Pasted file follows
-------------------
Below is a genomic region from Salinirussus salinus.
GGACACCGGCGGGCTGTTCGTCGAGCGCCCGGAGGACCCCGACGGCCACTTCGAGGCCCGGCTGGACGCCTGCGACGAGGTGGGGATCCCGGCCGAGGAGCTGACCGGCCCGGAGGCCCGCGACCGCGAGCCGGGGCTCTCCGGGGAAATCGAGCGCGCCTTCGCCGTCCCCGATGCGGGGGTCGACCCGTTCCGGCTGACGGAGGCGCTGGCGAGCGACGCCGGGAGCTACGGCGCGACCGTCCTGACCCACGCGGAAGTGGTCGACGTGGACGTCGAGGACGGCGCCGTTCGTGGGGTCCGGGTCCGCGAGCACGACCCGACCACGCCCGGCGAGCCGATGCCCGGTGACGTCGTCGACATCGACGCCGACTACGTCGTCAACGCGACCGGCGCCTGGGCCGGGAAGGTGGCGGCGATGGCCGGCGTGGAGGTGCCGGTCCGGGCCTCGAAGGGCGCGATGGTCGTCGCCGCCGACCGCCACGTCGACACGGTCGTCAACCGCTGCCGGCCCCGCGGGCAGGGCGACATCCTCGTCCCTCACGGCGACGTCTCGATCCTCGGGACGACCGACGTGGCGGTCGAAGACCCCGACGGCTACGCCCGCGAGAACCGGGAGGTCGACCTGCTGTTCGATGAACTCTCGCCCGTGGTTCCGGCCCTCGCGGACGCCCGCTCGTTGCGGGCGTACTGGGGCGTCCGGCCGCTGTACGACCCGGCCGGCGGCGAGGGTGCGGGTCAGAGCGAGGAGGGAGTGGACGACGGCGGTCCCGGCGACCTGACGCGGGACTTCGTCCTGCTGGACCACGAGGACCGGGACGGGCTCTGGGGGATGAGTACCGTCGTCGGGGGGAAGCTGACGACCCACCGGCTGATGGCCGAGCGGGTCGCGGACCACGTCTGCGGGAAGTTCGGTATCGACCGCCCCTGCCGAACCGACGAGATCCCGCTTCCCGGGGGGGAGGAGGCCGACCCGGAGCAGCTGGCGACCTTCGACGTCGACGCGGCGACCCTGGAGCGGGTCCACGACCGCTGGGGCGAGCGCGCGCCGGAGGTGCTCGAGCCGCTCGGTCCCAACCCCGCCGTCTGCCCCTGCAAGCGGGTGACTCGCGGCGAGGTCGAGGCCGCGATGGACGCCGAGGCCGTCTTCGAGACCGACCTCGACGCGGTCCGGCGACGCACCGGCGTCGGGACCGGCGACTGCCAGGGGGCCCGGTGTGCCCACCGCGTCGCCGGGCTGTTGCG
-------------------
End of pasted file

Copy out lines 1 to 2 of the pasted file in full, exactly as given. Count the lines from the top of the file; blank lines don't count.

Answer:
Below is a genomic region from Salinirussus salinus.
GGACACCGGCGGGCTGTTCGTCGAGCGCCCGGAGGACCCCGACGGCCACTTCGAGGCCCGGCTGGACGCCTGCGACGAGGTGGGGATCCCGGCCGAGGAGCTGACCGGCCCGGAGGCCCGCGACCGCGAGCCGGGGCTCTCCGGGGAAATCGAGCGCGCCTTCGCCGTCCCCGATGCGGGGGTCGACCCGTTCCGGCTGACGGAGGCGCTGGCGAGCGACGCCGGGAGCTACGGCGCGACCGTCCTGACCCACGCGGAAGTGGTCGACGTGGACGTCGAGGACGGCGCCGTTCGTGGGGTCCGGGTCCGCGAGCACGACCCGACCACGCCCGGCGAGCCGATGCCCGGTGACGTCGTCGACATCGACGCCGACTACGTCGTCAACGCGACCGGCGCCTGGGCCGGGAAGGTGGCGGCGATGGCCGGCGTGGAGGTGCCGGTCCGGGCCTCGAAGGGCGCGATGGTCGTCGCCGCCGACCGCCACGTCGACACGGTCGTCAACCGCTGCCGGCCCCGCGGGCAGGGCGACATCCTCGTCCCTCACGGCGACGTCTCGATCCTCGGGACGACCGACGTGGCGGTCGAAGACCCCGACGGCTACGCCCGCGAGAACCGGGAGGTCGACCTGCTGTTCGATGAACTCTCGCCCGTGGTTCCGGCCCTCGCGGACGCCCGCTCGTTGCGGGCGTACTGGGGCGTCCGGCCGCTGTACGACCCGGCCGGCGGCGAGGGTGCGGGTCAGAGCGAGGAGGGAGTGGACGACGGCGGTCCCGGCGACCTGACGCGGGACTTCGTCCTGCTGGACCACGAGGACCGGGACGGGCTCTGGGGGATGAGTACCGTCGTCGGGGGGAAGCTGACGACCCACCGGCTGATGGCCGAGCGGGTCGCGGACCACGTCTGCGGGAAGTTCGGTATCGACCGCCCCTGCCGAACCGACGAGATCCCGCTTCCCGGGGGGGAGGAGGCCGACCCGGAGCAGCTGGCGACCTTCGACGTCGACGCGGCGACCCTGGAGCGGGTCCACGACCGCTGGGGCGAGCGCGCGCCGGAGGTGCTCGAGCCGCTCGGTCCCAACCCCGCCGTCTGCCCCTGCAAGCGGGTGACTCGCGGCGAGGTCGAGGCCGCGATGGACGCCGAGGCCGTCTTCGAGACCGACCTCGACGCGGTCCGGCGACGCACCGGCGTCGGGACCGGCGACTGCCAGGGGGCCCGGTGTGCCCACCGCGTCGCCGGGCTGTTGCG